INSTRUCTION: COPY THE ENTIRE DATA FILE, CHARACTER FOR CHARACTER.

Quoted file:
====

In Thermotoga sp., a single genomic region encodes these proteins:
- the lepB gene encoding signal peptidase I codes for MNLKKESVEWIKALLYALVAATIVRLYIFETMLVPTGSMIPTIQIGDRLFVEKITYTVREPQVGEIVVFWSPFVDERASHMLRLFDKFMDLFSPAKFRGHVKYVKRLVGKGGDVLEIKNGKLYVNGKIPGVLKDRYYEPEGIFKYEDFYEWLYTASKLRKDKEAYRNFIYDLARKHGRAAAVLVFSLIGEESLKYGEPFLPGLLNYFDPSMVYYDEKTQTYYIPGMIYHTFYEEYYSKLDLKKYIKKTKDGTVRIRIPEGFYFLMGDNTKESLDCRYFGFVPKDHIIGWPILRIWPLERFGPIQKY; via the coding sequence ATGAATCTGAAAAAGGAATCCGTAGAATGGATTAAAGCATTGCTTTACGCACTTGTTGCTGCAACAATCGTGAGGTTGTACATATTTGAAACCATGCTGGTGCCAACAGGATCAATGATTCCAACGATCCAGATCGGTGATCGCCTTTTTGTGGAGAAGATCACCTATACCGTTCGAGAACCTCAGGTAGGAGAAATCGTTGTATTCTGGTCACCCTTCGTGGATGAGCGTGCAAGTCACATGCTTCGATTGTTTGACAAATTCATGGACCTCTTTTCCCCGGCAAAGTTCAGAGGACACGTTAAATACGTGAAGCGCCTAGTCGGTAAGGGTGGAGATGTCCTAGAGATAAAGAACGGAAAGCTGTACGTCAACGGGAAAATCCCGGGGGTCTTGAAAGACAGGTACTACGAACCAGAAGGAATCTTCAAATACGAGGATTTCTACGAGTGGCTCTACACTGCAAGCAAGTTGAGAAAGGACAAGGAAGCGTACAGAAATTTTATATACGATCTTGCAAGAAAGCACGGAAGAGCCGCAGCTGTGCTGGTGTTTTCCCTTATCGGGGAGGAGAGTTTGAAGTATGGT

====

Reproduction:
In Thermotoga sp., a single genomic region encodes these proteins:
- the lepB gene encoding signal peptidase I codes for MNLKKESVEWIKALLYALVAATIVRLYIFETMLVPTGSMIPTIQIGDRLFVEKITYTVREPQVGEIVVFWSPFVDERASHMLRLFDKFMDLFSPAKFRGHVKYVKRLVGKGGDVLEIKNGKLYVNGKIPGVLKDRYYEPEGIFKYEDFYEWLYTASKLRKDKEAYRNFIYDLARKHGRAAAVLVFSLIGEESLKYGEPFLPGLLNYFDPSMVYYDEKTQTYYIPGMIYHTFYEEYYSKLDLKKYIKKTKDGTVRIRIPEGFYFLMGDNTKESLDCRYFGFVPKDHIIGWPILRIWPLERFGPIQKY; via the coding sequence ATGAATCTGAAAAAGGAATCCGTAGAATGGATTAAAGCATTGCTTTACGCACTTGTTGCTGCAACAATCGTGAGGTTGTACATATTTGAAACCATGCTGGTGCCAACAGGATCAATGATTCCAACGATCCAGATCGGTGATCGCCTTTTTGTGGAGAAGATCACCTATACCGTTCGAGAACCTCAGGTAGGAGAAATCGTTGTATTCTGGTCACCCTTCGTGGATGAGCGTGCAAGTCACATGCTTCGATTGTTTGACAAATTCATGGACCTCTTTTCCCCGGCAAAGTTCAGAGGACACGTTAAATACGTGAAGCGCCTAGTCGGTAAGGGTGGAGATGTCCTAGAGATAAAGAACGGAAAGCTGTACGTCAACGGGAAAATCCCGGGGGTCTTGAAAGACAGGTACTACGAACCAGAAGGAATCTTCAAATACGAGGATTTCTACGAGTGGCTCTACACTGCAAGCAAGTTGAGAAAGGACAAGGAAGCGTACAGAAATTTTATATACGATCTTGCAAGAAAGCACGGAAGAGCCGCAGCTGTGCTGGTGTTTTCCCTTATCGGGGAGGAGAGTTTGAAGTATGGT